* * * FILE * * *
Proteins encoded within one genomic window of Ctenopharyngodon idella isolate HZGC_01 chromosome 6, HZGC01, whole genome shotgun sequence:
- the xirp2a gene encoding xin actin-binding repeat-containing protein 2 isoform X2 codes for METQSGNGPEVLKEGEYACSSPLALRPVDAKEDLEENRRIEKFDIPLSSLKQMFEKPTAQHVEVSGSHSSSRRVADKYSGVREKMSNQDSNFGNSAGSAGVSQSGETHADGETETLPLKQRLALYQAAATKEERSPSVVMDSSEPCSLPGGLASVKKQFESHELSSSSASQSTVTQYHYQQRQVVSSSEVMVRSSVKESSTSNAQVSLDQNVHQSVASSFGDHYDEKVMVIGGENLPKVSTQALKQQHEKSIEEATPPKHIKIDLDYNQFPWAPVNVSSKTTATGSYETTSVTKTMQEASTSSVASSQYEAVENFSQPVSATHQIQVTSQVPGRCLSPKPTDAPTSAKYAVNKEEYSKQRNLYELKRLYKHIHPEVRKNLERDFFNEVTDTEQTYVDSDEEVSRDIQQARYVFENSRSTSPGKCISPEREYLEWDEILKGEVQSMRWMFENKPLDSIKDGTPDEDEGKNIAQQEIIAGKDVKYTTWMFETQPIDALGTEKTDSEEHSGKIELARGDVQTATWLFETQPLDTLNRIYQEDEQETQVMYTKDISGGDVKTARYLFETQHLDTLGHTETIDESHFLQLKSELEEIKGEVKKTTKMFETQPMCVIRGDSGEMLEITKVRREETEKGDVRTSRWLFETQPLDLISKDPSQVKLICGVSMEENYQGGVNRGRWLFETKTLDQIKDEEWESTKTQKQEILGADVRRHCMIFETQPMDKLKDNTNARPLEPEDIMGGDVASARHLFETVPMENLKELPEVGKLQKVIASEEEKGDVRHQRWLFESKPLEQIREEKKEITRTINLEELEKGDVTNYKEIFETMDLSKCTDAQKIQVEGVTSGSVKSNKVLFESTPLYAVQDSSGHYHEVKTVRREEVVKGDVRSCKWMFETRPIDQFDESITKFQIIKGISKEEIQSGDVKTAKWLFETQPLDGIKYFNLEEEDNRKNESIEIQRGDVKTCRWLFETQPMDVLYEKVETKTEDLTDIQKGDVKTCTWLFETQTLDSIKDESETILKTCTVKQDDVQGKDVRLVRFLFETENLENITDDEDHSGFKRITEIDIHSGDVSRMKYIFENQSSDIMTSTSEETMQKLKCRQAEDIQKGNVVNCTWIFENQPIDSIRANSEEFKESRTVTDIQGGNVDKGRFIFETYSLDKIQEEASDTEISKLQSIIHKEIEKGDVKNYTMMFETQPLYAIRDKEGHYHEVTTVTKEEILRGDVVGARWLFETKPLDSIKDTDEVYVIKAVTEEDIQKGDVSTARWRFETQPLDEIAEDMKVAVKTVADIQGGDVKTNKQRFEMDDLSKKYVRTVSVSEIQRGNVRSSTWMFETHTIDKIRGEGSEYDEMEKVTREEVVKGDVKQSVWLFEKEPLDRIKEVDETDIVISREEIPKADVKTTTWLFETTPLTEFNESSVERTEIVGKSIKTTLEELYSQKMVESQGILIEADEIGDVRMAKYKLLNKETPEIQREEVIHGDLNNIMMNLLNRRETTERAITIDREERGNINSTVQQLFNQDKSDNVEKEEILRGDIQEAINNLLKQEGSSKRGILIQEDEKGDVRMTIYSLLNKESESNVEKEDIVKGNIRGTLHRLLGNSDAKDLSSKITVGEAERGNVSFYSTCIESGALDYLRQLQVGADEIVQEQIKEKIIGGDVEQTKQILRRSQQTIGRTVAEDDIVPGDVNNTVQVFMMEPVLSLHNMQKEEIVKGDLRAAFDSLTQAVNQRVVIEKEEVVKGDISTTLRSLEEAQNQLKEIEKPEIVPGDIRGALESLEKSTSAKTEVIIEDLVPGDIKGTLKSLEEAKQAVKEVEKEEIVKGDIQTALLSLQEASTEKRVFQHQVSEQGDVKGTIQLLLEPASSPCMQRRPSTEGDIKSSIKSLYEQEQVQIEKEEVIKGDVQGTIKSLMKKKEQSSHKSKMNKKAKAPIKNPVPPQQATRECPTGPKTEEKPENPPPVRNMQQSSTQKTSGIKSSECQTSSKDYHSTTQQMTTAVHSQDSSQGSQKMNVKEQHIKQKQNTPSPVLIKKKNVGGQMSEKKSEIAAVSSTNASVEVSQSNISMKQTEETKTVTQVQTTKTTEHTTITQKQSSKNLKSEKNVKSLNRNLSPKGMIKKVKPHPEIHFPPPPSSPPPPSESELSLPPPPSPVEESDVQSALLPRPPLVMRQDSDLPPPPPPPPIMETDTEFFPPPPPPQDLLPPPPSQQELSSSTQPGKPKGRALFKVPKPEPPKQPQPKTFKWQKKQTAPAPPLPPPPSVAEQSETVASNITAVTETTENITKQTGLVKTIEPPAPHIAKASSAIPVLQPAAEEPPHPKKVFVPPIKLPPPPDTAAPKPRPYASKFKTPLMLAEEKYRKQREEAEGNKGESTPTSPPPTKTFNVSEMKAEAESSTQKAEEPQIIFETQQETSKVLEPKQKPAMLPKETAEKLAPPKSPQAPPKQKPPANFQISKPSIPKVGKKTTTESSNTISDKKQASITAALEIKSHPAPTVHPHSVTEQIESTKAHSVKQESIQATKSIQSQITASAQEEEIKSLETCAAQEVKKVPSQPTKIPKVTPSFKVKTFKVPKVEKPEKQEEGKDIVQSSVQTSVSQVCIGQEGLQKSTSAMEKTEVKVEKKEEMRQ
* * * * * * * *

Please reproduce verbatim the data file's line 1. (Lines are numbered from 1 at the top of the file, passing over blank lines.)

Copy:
Proteins encoded within one genomic window of Ctenopharyngodon idella isolate HZGC_01 chromosome 6, HZGC01, whole genome shotgun sequence: